Solbes hits back at France
The European Commission will not shy away from imposing fines on France if it continues to break euro-rules.
That was the message from a determined Economics Commissioner Pedro Solbes today, (30 September).
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Answering questions from MEPs, Mr Solbes said, "I am not in favour ... of applying sanctions against France. However, if the day comes and we have to apply sanctions, then we have to apply them".
These sanctions could potentially run into billions of euro but many analysts believe that the Commission would never actually impose them.
France is set to break the EU's Stability and Growth Pact for the third consecutive year, something which at least on paper should trigger fines.
This pact requires Member States to keep their budget deficits - tax receipts minus public spending - to below three percent of their GDP. France has failed to do this for the past two years and has admitted that it will take until 2005 to achieve this goal.
France now has until this Friday (3 October) to reduce their deficit to under three percent, but Mr Solbes confirmed today that this would not happen and that the Commission would take the next step in the process.
A long and maybe expensive process ahead for Paris
Within a month of the 3 October deadline, the Commission will draw up concrete steps that France will have to take to reduce their deficit.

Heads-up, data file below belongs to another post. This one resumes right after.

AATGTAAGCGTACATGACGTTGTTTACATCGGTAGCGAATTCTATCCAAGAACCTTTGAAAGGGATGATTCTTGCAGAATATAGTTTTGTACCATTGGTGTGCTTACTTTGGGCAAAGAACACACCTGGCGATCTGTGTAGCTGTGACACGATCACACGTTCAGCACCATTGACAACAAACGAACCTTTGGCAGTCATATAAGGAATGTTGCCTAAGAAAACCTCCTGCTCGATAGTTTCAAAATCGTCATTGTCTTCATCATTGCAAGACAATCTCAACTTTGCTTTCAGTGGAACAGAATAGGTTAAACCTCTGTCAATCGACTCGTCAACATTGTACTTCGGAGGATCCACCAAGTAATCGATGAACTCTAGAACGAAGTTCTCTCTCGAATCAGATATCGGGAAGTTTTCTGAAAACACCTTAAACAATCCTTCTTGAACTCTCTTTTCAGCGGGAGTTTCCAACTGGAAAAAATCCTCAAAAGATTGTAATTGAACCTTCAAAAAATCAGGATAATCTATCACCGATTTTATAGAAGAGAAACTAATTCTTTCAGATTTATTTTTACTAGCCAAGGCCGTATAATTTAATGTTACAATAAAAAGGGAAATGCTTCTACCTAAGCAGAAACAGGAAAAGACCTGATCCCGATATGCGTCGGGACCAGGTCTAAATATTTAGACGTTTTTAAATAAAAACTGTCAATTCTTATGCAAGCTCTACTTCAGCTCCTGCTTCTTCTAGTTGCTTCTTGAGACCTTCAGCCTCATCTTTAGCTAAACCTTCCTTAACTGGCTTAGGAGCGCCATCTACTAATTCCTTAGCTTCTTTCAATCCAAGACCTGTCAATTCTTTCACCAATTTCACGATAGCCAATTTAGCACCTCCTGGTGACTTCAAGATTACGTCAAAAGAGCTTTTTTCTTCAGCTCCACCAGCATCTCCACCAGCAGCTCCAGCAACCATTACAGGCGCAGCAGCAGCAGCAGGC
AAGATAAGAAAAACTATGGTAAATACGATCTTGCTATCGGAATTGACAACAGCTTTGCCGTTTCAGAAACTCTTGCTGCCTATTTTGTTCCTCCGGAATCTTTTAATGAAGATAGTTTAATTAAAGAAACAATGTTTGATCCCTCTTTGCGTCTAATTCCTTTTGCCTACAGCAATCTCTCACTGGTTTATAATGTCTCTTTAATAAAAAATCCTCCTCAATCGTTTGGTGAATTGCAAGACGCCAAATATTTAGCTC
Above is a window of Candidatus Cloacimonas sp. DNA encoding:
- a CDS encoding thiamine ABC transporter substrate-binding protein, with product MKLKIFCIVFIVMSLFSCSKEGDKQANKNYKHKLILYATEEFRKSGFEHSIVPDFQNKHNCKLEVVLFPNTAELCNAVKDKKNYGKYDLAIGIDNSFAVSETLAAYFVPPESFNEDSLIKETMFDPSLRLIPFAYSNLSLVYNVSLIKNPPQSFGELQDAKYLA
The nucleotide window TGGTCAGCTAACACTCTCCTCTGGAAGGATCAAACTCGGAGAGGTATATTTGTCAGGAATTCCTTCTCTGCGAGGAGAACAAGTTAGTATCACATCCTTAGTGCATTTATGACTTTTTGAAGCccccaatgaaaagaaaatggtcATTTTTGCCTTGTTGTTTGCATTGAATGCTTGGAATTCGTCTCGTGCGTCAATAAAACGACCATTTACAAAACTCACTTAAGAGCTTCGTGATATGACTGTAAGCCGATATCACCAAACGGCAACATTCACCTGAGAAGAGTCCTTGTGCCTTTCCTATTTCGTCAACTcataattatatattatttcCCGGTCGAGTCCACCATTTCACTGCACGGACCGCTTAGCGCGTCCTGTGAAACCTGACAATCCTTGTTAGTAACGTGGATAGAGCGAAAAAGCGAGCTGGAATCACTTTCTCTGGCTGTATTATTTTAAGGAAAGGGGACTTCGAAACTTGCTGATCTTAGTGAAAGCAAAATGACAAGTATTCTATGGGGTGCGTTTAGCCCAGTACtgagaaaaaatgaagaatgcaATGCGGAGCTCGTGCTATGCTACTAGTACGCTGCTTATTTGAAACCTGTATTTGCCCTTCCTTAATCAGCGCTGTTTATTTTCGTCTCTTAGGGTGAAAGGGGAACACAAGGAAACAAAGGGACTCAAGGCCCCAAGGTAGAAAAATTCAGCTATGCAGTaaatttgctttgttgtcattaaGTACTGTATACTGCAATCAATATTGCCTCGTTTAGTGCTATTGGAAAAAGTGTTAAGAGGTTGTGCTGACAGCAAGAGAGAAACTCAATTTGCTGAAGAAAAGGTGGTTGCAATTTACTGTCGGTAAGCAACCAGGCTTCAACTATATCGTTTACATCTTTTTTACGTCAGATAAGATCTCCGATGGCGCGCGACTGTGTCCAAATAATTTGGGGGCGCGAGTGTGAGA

These steps will then be discussed by EU Heads of State on 4 November, who will then decide how long to give France to comply with the Commission's wishes.
Paris will have a maximum of two months, but the time period could be shorter.
"Could be a day, could be two months", Mr Solbes' spokesman told the EUobserver.
When this next deadline runs out, the Commission then recommends fines to the Council, who then vote on whether to impose sanctions on France.
The result: a political crisis
This would in all probability result in a political crisis, with the smaller countries - who by and large adhere to the pact - likely to insist that France has to play by the rules.
But France and allies amongst the larger EU states - especially Germany - would fight hard to avoid fines being imposed.
But there may yet be a way out for France. Mr Solbes said that the Commission was looking into "special conditions", which they have yet to define.
Speaking to reporters after the event, Mr Solbes refused to comment further on these "special conditions" but ruled out some sort of "compromise" solution.
However, he did appear to rule out any "softening" of the pact, which has been hinted at by several European leaders, including German Chancellor Gerhard Schröder and French president Jacques Chirac.
Mr Solbes staunchly defended the pact today, saying, "I am convinced that we have to have this framework. It makes sense. I will carry on defending the pact. I don't think we have an alternative".
He added, "if we have an agreement, then the agreement has to be respected".